To send content items to your account,
please confirm that you agree to abide by our usage policies.
If this is the first time you use this feature, you will be asked to authorise Cambridge Core to connect with your account.
Find out more about sending content to .
To send content items to your Kindle, first ensure firstname.lastname@example.org
is added to your Approved Personal Document E-mail List under your Personal Document Settings
on the Manage Your Content and Devices page of your Amazon account. Then enter the ‘name’ part
of your Kindle email address below.
Find out more about sending to your Kindle.
Note you can select to send to either the @free.kindle.com or @kindle.com variations.
‘@free.kindle.com’ emails are free but can only be sent to your device when it is connected to wi-fi.
‘@kindle.com’ emails can be delivered even when you are not connected to wi-fi, but note that service fees apply.
Methicillin-resistant Staphylococcus aureus (MRSA) nasal swabs are utilized to guide the discontinuation of empiric MRSA therapy. In multiple studies, MRSA nasal swabs have been shown to have a negative predictive value (NPV) of ~99% in non-oncology patients with pneumonia and other infections. We evaluated the performance characteristics of a negative MRSA nasal swab in the acute myeloid leukemia (AML) populaion to determine its NPV.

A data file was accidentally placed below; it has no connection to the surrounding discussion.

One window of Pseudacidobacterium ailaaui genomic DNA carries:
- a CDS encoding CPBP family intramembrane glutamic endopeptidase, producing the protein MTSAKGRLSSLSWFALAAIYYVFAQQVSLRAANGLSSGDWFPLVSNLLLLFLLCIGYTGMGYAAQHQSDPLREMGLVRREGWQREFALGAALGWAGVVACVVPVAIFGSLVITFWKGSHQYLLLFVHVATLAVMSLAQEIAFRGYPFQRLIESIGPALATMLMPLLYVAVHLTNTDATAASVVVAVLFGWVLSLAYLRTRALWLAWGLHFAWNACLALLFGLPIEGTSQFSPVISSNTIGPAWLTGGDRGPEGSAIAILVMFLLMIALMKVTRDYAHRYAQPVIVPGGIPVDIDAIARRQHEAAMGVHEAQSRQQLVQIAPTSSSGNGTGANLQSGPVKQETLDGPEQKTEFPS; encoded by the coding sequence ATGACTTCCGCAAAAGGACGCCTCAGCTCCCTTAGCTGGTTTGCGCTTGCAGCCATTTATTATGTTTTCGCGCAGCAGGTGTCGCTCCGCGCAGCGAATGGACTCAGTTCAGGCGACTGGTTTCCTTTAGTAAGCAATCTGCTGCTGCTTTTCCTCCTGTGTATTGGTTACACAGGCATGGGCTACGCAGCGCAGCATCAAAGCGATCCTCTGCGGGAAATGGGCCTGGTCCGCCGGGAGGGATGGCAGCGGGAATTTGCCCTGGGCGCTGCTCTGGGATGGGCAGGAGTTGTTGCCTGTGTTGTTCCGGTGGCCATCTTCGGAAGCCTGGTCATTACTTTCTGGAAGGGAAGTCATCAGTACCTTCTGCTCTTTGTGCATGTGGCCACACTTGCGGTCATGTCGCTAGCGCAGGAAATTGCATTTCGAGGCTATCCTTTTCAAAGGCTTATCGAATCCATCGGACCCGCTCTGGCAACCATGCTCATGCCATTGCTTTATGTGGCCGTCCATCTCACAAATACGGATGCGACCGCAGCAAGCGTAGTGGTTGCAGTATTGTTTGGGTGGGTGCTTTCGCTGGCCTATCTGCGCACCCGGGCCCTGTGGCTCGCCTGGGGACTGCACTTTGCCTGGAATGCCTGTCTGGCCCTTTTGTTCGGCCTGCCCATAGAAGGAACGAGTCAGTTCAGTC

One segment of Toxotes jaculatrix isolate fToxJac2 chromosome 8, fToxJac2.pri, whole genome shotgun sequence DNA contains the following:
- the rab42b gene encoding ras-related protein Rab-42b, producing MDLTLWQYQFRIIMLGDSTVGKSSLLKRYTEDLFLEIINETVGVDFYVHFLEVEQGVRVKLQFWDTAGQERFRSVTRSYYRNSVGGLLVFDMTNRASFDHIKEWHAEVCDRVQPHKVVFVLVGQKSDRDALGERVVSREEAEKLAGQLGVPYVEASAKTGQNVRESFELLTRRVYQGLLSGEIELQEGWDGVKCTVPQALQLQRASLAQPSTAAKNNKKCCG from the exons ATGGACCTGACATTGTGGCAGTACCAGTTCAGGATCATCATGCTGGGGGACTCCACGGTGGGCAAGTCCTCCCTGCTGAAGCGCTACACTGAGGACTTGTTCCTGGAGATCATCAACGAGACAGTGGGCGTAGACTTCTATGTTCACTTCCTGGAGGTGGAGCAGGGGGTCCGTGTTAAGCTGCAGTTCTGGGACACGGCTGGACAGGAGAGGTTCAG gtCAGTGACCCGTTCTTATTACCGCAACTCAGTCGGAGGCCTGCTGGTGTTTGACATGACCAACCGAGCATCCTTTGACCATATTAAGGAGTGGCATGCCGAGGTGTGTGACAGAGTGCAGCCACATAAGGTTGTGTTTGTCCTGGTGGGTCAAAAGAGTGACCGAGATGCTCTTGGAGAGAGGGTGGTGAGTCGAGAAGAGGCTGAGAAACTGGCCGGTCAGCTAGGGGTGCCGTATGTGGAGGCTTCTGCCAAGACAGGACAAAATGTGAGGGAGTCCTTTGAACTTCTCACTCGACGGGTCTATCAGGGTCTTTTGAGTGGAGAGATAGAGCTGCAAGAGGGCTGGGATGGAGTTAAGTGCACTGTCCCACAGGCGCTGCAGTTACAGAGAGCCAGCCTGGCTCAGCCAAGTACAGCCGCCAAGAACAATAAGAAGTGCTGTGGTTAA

Retrospective chart review.
This study included adult AML patients with a suspected infection and a MRSA nasal swab collected between 2013 and 2018.
MRSA nasal swab and culture-documented infections were identified to determine the sensitivity, specificity, NPV, and positive predictive value of the MRSA nasal swabs.
In total, 194 patients were identified, and 484 discrete encounters were analyzed. Overall, 468 (97%) encounters had a negative MRSA nasal swab upon admission with no cultured documented MRSA infection during their hospitalization. However, 3 encounters (0.6%) had a negative MRSA nasal swab with a subsequent cultured documented MRSA infection during their admission. Identified infections were bacteremia (n = 2) and confirmed pneumonia (n = 1). MRSA nasal swab had a sensitivity of 62% (95% CI, 0.24–0.91), specificity of 98% (95% CI, 0.96–0.99), positive predictive value of 38% (95% CI, 0.21–0.6), and NPV of 99% (95% CI, 0.98–1).
A negative MRSA nasal swab has a 99% NPV for subsequent MRSA infections in AML patients with no prior history of MRSA colonization or infection. Based on these findings, a negative MRSA nasal swab can help guide de-escalation of empiric MRSA antibiotic therapy.
Email your librarian or administrator to recommend adding this to your organisation's collection.